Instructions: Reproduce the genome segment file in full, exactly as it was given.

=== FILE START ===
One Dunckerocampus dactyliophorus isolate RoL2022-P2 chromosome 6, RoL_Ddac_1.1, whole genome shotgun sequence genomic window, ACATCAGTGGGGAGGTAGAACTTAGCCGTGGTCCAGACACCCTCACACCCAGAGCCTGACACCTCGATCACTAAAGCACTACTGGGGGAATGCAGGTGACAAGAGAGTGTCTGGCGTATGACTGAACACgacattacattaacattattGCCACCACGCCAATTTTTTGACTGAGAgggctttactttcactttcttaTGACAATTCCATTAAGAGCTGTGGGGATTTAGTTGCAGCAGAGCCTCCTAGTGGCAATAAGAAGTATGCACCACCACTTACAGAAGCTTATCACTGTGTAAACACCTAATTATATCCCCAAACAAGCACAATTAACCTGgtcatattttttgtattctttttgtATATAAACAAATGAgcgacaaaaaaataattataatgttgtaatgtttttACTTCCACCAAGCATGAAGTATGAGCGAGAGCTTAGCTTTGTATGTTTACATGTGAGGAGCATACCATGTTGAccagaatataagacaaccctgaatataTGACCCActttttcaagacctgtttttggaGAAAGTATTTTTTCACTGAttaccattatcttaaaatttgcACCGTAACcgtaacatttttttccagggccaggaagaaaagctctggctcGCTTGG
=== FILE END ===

One Dunckerocampus dactyliophorus isolate RoL2022-P2 chromosome 6, RoL_Ddac_1.1, whole genome shotgun sequence genomic window, ACATCAGTGGGGAGGTAGAACTTAGCCGTGGTCCAGACACCCTCACACCCAGAGCCTGACACCTCGATCACTAAAGCACTACTGGGGGAATGCAGGTGACAAGAGAGTGTCTGGCGTATGACTGAACACgacattacattaacattattGCCACCACGCCAATTTTTTGACTGAGAgggctttactttcactttcttaTGACAATTCCATTAAGAGCTGTGGGGATTTAGTTGCAGCAGAGCCTCCTAGTGGCAATAAGAAGTATGCACCACCACTTACAGAAGCTTATCACTGTGTAAACACCTAATTATATCCCCAAACAAGCACAATTAACCTGgtcatattttttgtattctttttgtATATAAACAAATGAgcgacaaaaaaataattataatgttgtaatgtttttACTTCCACCAAGCATGAAGTATGAGCGAGAGCTTAGCTTTGTATGTTTACATGTGAGGAGCATACCATGTTGAccagaatataagacaaccctgaatataTGACCCActttttcaagacctgtttttggaGAAAGTATTTTTTCACTGAttaccattatcttaaaatttgcACCGTAACcgtaacatttttttccagggccaggaagaaaagctctggctcGCTTGG